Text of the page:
Henrik Herranen

Henrik Herranen

Lives in Finland Tampere, Finland
Works as a Digital Signal Processing Software Engineer, MSc
Joined on Oct 6, 2005
About me:

Plan: To baldly shoot what everyone has shot before.

Comments

Total: 159, showing: 1 – 20
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In reply to:

Henrik Herranen: Dear Damien Demolder,
is there a good reason why you don't revise this article and remove the following incorrect statement: "for the specification it is a good deal more compact than a similar lens for a full-frame or even APS-C system".

It is not. In the Full Frame world there are lenses like the EF24mm f/1.4 which both perform significantly better, and have much shallower DoF + much higher total light transmission than this lens.

(Before the I-don't-understand-equivalence-so-you-must-be-an-idiot-brigade trolls in, let me just remind you that because FF has 4 times the sensor area of m43, then the noise over image area, given similar sensor technologies, are similar when FF uses ISO 400 and m43 ISO 100. ISO is just a number without any real, physical dependence. When equivalent aperture (e.g. f/1.9 vs f/0.95) and ISO (e.g. ISO 1600 vs ISO 400) is used, then noise over image area, DoF, exposure time (or in a word: everything) is equivalent.)

PS.
I wouldn't be writing this if the author of the article wouldn't have made an incorrect comparison between m43 and FF lenses. If you want to avoid this kind of discussion, write of m43 lenses on their own merit, and don't INCORRECTLY compare them to lenses of different sensor systems.

Actually, don't even CORRECTLY compare them, because even that will cause lots of miscorrections and unnecessary arguments.

Direct link | Posted on Jul 14, 2015 at 19:03 UTC

Dear Damien Demolder,
is there a good reason why you don't revise this article and remove the following incorrect statement: "for the specification it is a good deal more compact than a similar lens for a full-frame or even APS-C system".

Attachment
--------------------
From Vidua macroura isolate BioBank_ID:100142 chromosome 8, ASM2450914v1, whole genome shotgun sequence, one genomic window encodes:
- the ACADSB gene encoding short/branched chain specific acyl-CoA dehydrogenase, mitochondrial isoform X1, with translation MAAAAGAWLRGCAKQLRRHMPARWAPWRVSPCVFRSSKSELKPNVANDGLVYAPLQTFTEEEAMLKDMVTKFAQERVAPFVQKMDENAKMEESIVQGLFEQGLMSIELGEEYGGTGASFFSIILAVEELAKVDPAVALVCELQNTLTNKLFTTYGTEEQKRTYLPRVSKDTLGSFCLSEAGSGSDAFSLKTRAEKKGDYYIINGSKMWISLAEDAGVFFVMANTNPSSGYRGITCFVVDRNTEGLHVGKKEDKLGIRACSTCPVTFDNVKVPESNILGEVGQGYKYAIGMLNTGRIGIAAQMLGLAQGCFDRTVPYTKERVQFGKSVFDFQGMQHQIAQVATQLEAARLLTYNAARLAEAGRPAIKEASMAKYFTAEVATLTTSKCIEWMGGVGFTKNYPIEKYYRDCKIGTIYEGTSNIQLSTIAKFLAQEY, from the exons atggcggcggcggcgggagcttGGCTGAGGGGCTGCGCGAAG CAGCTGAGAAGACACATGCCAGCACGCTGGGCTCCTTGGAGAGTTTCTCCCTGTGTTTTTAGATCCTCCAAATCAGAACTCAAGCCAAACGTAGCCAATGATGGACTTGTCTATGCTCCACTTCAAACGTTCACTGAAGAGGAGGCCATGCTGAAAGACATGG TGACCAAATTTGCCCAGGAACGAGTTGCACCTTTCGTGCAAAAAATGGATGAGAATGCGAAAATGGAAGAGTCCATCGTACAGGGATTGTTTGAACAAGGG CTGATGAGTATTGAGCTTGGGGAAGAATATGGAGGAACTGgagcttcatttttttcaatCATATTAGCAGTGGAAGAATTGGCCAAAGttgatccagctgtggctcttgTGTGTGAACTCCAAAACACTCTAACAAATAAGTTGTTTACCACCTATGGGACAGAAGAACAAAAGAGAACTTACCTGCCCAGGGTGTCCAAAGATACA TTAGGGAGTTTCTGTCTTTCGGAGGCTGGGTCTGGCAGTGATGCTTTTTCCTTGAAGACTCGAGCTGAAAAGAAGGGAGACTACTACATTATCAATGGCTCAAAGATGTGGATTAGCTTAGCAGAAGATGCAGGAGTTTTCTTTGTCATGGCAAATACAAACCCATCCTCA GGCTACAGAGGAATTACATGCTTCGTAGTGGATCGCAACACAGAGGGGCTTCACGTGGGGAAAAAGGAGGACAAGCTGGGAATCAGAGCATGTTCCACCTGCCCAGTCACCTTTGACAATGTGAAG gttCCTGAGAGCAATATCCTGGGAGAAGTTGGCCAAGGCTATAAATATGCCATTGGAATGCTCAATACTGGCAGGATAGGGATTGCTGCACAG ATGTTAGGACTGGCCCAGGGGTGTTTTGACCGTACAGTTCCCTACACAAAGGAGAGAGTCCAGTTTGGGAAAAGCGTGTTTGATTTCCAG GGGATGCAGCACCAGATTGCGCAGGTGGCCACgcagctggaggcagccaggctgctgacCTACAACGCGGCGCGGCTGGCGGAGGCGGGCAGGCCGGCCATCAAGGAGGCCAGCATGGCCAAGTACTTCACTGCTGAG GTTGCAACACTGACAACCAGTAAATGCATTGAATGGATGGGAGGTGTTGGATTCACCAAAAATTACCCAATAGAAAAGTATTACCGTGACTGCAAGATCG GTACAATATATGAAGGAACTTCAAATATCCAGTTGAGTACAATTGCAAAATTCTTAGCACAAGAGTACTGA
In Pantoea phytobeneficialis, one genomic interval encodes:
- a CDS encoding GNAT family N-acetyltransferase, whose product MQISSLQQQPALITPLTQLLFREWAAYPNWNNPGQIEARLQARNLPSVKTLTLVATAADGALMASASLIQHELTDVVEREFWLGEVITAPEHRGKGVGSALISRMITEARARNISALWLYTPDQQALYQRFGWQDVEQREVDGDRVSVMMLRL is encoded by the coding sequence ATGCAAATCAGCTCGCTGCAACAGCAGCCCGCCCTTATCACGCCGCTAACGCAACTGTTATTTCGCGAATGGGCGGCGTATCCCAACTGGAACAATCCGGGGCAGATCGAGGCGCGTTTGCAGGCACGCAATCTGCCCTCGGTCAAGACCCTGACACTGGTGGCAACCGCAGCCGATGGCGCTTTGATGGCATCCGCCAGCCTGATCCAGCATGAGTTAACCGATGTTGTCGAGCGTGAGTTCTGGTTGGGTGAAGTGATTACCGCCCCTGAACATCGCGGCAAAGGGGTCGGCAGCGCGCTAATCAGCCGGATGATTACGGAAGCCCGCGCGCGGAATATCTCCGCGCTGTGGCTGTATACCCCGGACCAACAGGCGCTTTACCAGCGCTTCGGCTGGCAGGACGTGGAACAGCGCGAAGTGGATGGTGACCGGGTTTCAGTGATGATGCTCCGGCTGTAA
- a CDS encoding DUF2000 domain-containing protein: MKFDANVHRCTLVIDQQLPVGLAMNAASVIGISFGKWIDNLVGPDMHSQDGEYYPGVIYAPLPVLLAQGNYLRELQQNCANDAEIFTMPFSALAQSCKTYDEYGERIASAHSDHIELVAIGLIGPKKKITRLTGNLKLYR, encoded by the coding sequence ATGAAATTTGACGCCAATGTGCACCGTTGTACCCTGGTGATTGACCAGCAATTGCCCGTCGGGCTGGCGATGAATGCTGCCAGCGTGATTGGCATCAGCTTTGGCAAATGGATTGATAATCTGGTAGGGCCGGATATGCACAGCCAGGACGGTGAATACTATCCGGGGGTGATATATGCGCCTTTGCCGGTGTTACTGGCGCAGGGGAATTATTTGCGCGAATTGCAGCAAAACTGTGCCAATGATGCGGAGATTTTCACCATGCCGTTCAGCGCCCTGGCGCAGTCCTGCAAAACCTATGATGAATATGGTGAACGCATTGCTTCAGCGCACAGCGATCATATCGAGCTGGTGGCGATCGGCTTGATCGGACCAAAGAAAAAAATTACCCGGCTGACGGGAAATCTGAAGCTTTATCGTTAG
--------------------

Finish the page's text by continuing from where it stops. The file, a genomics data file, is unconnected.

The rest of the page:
It is not. In the Full Frame world there are lenses like the EF24mm f/1.4 which both perform significantly better, and have much shallower DoF + much higher total light transmission than this lens.

(Before the I-don't-understand-equivalence-so-you-must-be-an-idiot-brigade trolls in, let me just remind you that because FF has 4 times the sensor area of m43, then the noise over image area, given similar sensor technologies, are similar when FF uses ISO 400 and m43 ISO 100. ISO is just a number without any real, physical dependence. When equivalent aperture (e.g. f/1.9 vs f/0.95) and ISO (e.g. ISO 1600 vs ISO 400) is used, then noise over image area, DoF, exposure time (or in a word: everything) is equivalent.)

Direct link | Posted on Jul 14, 2015 at 19:00 UTC as 15th comment | 11 replies

"The lens is neither especially small nor light, though for the specification it is a good deal more compact than a similar lens for a full-frame or even APS-C system."

Hmmh... 10.5mm f/0.95 lets in as much total light and has the same DoF as a FF 21mm f/1.9 lens. Canon's EF 24/1.4L II is both lighter and shorter, and lets in more than double the amount of total light. So what are the "similar lenses" that is won by this lens being "a good deal more compact"?

Don't get me wrong. I'm not saying the Voigtlander isn't a useful lens. But I do believe that this article begins with an incorrect statement.

Direct link | Posted on Jul 14, 2015 at 12:29 UTC as 31st comment | 32 replies